(Barack Obama is the ne plus ultra of that trend; he has achieved apotheosis, and a new religion of Obamunism has sprung up among his enthused acolytes. Who but a god could promise the cool the Earth and quiet the waters, and a host of other such vows? Who but a little tin god with feet of clay could so cavalierly break all of his pledges without a scintilla of shame?)

Tonight, the Normal Style fought the Apocalyptic Style... to mixed results. On the plus side, despite Joe Biden's 316 years in the U.S. Senate, Paul Ryan easily held his own against the Delaware Dirt-Devil. My gut reaction was that Ryan won by a nose, on points; this was confirmed by the CNN snap-poll that showed Ryan winning 48 to 44.

On the minus side, he merely held his own; Ryan was unable to do to Biden what his principal, Mitt Romney, did to President Obama.

But what if Paul Ryan had taken Hinderaker's advice and gone after Biden hammer and tooth? Might he have won more decisively? Perhaps, but probably not: Being an ambulatory incendiary is Joe Biden's holy calling; it would be tough to outsnide, outsmirk, and outboor a man so perfectly bred to the task. (No matter how learned and clever you are, you'll never outstink a skunk.)

But even if Ryan rose -- all right, plummeted -- to the challenge, the real losers would be the American people... because the Apocalyptic Style would score a default judgment, having coöpted both Left and Right into amoral self-immolation; and the war of all against all would win by technicality. (The Left's favorite way!)

Instead, the American people were reminded that it doesn't have to be this way. They were jolted into remembering that political campaigns and national elections used to be intellectual choices between two futures, often starkly different but nevertheless comprehensible. (As opposed to racking up ten of trillions of dollars in debt, impoverishing the nation, emasculating the military, socializing medical care, and accelerating Obama's determination to lead from behind by pronunciamento, diktat, and decree.)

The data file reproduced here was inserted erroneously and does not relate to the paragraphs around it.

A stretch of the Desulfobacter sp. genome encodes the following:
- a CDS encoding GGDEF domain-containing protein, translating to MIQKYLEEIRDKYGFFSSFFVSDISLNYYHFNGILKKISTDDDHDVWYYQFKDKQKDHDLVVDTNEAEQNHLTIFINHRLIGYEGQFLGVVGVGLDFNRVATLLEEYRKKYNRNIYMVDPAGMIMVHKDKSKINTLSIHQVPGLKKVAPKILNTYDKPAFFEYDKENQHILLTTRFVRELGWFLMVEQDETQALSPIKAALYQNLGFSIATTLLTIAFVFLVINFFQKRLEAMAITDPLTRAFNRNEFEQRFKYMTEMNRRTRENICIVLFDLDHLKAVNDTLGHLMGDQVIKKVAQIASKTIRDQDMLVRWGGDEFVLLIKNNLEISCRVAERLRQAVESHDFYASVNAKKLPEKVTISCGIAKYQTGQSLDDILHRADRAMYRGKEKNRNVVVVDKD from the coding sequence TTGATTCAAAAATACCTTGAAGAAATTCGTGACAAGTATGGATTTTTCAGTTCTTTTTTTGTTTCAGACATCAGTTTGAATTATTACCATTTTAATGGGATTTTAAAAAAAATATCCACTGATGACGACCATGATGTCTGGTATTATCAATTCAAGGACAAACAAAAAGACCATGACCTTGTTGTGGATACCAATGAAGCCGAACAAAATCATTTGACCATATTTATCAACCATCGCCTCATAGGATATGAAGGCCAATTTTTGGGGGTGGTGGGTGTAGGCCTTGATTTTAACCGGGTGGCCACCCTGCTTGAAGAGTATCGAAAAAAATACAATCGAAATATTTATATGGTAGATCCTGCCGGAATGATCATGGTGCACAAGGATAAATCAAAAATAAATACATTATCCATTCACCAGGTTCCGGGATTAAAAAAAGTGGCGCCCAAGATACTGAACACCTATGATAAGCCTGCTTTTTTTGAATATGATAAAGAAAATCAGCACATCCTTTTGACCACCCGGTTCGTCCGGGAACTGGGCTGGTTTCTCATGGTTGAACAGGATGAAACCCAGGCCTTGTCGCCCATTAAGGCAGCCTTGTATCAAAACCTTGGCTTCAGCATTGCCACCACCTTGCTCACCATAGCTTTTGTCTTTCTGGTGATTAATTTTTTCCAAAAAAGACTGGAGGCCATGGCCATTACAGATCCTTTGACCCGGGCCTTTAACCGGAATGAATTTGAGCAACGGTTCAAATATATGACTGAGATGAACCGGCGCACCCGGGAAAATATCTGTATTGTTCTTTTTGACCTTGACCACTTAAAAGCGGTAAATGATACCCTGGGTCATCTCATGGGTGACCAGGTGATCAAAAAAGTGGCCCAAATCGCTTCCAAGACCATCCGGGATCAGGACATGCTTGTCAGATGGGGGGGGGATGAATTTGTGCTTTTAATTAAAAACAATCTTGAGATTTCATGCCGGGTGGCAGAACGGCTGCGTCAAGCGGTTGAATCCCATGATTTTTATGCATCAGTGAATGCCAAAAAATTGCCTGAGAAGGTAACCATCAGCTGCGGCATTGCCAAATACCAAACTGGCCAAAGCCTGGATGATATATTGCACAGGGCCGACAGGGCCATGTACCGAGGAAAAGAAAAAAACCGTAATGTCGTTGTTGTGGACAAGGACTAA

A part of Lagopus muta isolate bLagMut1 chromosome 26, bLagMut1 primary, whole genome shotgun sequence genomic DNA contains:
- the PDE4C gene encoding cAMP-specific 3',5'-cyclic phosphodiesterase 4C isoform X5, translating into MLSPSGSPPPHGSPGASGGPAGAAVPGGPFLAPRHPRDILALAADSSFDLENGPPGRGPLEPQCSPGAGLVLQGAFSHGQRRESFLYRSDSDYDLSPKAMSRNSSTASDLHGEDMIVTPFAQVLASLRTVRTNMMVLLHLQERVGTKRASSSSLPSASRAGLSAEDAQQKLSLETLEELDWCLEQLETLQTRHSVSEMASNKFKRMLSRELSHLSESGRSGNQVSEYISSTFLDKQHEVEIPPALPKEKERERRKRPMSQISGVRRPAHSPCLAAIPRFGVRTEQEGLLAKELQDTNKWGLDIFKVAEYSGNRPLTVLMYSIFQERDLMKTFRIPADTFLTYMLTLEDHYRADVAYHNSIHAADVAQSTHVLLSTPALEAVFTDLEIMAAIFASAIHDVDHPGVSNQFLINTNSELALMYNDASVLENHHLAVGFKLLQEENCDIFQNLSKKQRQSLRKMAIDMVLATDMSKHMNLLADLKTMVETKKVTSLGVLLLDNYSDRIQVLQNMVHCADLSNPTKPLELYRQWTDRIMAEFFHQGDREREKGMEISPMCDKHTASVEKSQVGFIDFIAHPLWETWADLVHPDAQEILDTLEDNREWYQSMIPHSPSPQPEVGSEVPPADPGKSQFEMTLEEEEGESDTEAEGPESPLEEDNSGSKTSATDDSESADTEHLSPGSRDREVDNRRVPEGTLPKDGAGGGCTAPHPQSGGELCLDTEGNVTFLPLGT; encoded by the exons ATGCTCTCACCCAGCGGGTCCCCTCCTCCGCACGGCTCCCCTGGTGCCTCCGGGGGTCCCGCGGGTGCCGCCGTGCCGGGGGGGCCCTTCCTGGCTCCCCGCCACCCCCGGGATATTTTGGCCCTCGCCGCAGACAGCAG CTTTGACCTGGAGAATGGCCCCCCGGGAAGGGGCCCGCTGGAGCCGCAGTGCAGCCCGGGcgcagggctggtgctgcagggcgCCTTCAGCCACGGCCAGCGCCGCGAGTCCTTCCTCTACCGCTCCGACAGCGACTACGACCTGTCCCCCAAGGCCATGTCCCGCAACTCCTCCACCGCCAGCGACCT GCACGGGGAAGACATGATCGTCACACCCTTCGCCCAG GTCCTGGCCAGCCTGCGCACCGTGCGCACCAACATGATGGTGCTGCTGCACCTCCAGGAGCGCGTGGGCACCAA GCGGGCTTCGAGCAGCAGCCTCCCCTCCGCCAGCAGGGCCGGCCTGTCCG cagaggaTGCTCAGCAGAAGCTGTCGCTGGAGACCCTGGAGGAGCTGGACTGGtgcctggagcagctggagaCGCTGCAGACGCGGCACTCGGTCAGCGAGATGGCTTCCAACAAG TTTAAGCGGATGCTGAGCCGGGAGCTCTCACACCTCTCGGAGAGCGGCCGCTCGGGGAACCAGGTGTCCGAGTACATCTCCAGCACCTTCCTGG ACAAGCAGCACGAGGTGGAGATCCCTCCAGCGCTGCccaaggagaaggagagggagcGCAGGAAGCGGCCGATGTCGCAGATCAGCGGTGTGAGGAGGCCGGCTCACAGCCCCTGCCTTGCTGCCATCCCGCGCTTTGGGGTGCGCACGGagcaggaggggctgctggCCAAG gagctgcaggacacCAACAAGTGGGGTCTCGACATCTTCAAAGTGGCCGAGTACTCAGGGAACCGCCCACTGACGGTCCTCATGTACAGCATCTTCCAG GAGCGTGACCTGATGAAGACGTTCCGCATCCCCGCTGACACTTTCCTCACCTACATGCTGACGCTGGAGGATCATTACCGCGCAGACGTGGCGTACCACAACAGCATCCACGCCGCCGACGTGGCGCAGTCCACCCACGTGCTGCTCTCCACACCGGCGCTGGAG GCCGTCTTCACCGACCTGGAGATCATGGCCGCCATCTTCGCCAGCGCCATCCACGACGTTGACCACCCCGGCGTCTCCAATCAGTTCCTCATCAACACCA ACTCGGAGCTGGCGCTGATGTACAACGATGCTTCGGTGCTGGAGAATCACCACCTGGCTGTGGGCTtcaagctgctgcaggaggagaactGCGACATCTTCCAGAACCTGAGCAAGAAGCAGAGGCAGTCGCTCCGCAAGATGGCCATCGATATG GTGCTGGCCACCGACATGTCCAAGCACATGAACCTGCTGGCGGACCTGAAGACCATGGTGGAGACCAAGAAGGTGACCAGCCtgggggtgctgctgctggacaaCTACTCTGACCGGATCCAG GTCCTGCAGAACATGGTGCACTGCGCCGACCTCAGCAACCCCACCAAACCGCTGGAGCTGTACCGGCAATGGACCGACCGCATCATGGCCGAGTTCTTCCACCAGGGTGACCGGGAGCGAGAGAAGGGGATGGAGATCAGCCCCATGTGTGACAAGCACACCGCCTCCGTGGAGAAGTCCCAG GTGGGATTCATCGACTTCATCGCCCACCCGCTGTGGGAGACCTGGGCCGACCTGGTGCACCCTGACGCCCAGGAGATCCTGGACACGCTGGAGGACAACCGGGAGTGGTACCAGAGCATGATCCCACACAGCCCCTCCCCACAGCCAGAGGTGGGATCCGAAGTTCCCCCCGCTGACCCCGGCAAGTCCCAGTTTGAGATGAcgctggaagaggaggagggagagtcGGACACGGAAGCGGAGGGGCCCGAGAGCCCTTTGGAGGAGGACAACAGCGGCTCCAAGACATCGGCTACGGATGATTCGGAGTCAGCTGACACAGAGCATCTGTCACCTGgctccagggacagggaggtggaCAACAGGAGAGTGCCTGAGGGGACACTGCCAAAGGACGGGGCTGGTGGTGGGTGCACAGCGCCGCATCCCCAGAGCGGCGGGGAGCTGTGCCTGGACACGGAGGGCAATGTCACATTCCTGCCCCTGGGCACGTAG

By not pulling a Howitzer out of his pants and cannonizing Biden, Ryan may have failed to annihilate the enemy tribe; but he did save us from the bestial specter of tribalism. And I count that as a very significant battlefield victory in the ongoing holy war of the Normal against the Apocalypse.

Hatched by Dafydd on this day, October 11, 2012, at the time of 11:50 PM

Comments

The following hissed in response by: GW

Dafydd, I think that you are missing the middle ground on this one. Ryan didn't have to turn this into a brawl, but he could well have made clear, in no uncertain terms, that Biden's behavior was unacceptable. Jack asses at debates need to be handled in Reagenesque fashion, with a bit of righteous anger ("I am paying for this microphone"). Ryan let himself get walked over - interrupted 82 times in 40 minutes of speaking by Biden, and 31 times by the not so neutral moderator. Ryan didn't have to smirk or interrupt himself, he merely needed to demand that Biden stop acting like a bar heckler and to call attention to Biden's wholly inappropriate ploys.

Even Romney's utter refusal to let Obama get in false last words at the last debate was a better paradigm.

The above hissed in response by: GW [TypeKey Profile Page] at October 12, 2012 9:44 AM